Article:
The walkingstick, lives in deciduous trees in North America.
Due to its shape it is called many other names, among them prairie alligator.

Usually occurring in the easterly half of the United States it has been seen in every state east of the plains and many in Canada.


Recently it has also been seen and identified in New Mexico, Texas and Arizona.

The little walkingstick begins life as a nymph, and eats plants like hazel, blueberry, strawberry as well as roses and blackberries.

The older walkingstick will instead eat oak, basswood, and wild cherry trees.

The adult walkingstick is about 3 inches long, and the female is much larger than the male.

They are wingless and very slender in body build, with long and very thin antennae.

Walkingsticks may be any color ranging from brown to green to greenish tan, as well as some which are multicolored and included shades of tan, green, and red.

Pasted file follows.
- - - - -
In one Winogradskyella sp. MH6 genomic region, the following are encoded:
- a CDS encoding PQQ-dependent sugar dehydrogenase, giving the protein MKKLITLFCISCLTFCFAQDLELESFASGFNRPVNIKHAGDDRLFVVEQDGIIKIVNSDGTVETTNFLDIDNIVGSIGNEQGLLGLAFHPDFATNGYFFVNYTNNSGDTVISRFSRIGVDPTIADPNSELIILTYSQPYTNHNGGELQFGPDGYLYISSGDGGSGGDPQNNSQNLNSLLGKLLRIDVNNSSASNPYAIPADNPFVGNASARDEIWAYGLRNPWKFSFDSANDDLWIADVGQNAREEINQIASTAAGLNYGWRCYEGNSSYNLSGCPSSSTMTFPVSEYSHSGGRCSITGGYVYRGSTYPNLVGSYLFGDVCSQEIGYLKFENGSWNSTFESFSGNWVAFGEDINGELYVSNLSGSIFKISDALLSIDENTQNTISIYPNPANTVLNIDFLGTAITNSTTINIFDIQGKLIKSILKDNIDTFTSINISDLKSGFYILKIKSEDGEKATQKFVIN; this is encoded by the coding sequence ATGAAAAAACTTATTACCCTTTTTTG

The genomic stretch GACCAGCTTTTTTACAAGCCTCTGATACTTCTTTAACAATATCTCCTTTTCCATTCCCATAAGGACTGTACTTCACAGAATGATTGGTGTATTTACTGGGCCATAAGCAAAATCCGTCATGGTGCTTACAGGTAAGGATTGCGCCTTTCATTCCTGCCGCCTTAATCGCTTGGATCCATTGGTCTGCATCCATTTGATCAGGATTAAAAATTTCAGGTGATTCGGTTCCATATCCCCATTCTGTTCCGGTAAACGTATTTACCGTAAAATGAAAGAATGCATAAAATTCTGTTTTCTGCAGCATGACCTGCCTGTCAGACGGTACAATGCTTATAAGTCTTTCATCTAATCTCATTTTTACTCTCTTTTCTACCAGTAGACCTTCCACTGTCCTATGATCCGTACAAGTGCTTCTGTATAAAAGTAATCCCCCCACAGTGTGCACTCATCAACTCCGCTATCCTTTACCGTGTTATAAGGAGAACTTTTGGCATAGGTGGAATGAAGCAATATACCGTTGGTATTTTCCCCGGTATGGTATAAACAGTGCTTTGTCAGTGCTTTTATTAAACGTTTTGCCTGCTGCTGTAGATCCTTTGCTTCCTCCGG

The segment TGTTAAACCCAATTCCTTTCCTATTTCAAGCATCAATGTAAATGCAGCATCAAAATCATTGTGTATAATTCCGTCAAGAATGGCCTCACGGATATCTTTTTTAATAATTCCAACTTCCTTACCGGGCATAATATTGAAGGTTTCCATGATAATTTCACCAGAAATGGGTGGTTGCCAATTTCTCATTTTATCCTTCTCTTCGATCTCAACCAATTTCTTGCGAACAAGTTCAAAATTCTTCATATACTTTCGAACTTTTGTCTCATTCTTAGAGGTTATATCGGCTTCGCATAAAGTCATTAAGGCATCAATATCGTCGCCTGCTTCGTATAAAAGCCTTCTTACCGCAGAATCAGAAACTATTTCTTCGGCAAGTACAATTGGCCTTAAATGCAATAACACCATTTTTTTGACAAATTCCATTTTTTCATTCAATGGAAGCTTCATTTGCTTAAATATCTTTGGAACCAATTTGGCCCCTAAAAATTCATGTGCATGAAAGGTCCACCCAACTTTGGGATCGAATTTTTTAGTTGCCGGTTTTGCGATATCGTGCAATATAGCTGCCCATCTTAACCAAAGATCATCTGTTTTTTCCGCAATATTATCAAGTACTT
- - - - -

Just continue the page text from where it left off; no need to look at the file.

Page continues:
They are shaped much like a twig, and in many cases while hunting will remain completely without motion, and are camouflaged very well on the trees in which they live.

The female walkingstick will deposit her eggs on the tree branches. They are had and very shiny black or brown with a band of green or tan on one side of them.
One end has a cap from which the baby walking stick will emerge.


The newly hatched baby will be almost an exact replica of the adult, except for its color which is a very pale green, and of course the size which is about a third of an inch in length.

walkingsticks eat the foliage of the trees which they call home.

Many people are unhappy about their presence in the area due to the fact that they will eat the leaves of fruit trees and shrubs, and may cause some damage to crops.

Walkingstick outbreaks do happen, and in some cases they do a great deal of damage however it is usually very local in nature.

The walkingstick can not fly, therefore although walkingstick outbreaks are common they very rarely go more than a few hundred yards.

Fascinating to watch, the walkingstick can indeed sit still for so long that you will find it difficult to spot him on the tree in front of you, assuming him to be part of the tree itself.

Find out more about the Walkingstick over at Wikipedia »


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